The Pentagon on Monday afternoon updated its numbers on how many U.S. service members suffered from mild traumatic brain injury (TBI) after Iran fired ballistic missiles at an Iraqi base where they were stationed.
It said as of Tuesday, 109 have been diagnosed with mild TBI, an increase of 45 since the last update.
Of the 109, 76 have returned to duty, or about 70 percent. The department said 75 were treated in Iraq and returned to duty. One went to Germany but has since returned to duty in Iraq.
Of the remaining 33, 27 were transported to Germany for further evaluation and treatment.
Twenty-one of those transported to Germany were transported to the U.S. Five are being further evaluated in Germany, and one returned to Iraq, as previously mentioned. Seven are en route from Iraq to Germany.
“The Department of Defense remains committed to providing the American people timely and accurate information about the care and treatment of our service members,” a Pentagon statement said. “This is a snapshot in time and numbers can change. We will continue to provide updates as they become available.”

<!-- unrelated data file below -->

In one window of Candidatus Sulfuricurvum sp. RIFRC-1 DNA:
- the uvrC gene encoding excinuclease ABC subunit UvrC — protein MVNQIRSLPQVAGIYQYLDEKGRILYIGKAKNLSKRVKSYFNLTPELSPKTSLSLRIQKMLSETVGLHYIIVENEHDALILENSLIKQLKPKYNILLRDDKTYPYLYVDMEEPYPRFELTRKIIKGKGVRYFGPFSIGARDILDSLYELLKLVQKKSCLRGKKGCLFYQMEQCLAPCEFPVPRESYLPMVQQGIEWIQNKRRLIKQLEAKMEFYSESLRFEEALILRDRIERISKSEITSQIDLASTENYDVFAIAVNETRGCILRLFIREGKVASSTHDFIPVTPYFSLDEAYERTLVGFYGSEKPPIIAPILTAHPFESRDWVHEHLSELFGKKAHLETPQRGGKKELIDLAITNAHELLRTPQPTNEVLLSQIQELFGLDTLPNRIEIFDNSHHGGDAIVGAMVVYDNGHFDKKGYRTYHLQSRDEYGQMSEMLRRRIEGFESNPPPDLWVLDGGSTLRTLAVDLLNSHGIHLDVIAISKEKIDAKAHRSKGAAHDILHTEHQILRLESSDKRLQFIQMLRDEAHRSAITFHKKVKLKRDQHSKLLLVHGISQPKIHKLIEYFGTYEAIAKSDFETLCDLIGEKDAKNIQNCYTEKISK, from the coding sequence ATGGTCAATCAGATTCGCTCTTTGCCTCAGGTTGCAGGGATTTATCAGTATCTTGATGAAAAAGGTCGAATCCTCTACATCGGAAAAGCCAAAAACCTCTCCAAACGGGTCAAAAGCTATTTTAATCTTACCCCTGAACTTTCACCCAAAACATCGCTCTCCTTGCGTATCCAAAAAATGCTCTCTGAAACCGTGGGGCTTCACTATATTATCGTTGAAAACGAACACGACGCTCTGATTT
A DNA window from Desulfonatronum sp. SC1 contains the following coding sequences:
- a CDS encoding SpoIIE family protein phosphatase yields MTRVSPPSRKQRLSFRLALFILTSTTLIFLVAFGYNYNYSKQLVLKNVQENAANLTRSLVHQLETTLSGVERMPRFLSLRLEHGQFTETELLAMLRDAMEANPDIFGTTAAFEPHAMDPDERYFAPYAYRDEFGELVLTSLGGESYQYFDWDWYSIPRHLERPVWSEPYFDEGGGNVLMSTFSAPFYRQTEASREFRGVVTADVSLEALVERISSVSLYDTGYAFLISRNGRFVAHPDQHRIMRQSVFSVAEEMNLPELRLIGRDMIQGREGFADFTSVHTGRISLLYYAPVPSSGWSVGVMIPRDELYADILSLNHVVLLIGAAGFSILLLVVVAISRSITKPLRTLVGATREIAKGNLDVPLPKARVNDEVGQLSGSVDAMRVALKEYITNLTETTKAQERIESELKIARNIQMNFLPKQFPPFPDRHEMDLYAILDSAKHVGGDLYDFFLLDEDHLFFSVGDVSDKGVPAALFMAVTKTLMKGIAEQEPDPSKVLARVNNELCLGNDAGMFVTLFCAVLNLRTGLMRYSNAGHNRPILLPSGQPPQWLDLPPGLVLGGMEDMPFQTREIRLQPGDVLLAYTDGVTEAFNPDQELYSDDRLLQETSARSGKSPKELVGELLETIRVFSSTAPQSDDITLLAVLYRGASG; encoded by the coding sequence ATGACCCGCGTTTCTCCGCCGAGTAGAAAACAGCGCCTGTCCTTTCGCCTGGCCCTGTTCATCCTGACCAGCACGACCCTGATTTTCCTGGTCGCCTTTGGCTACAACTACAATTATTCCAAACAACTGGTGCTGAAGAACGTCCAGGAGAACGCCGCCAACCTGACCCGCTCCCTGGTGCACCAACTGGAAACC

Pentagon Press Secretary Alyssa Farah said in a statement:
The Defense Department is steadfast in its efforts to deliver programs and services intended to lead to the best possible outcomes for our service members.
We are grateful to the efforts of our medical professionals who have worked diligently to ensure the appropriate level of care for our service members, which has enabled nearly 70 percent of those diagnosed to return to duty. We must continue to address physical and mental health together.
Democrats have argued that the TBI injuries show that President Donald Trump was incorrect when he said there were no American casualties resulting from Iran’s attack, which came after he ordered the killing of Iranian Quds Force leader Maj. Gen. Qasem Soleimani.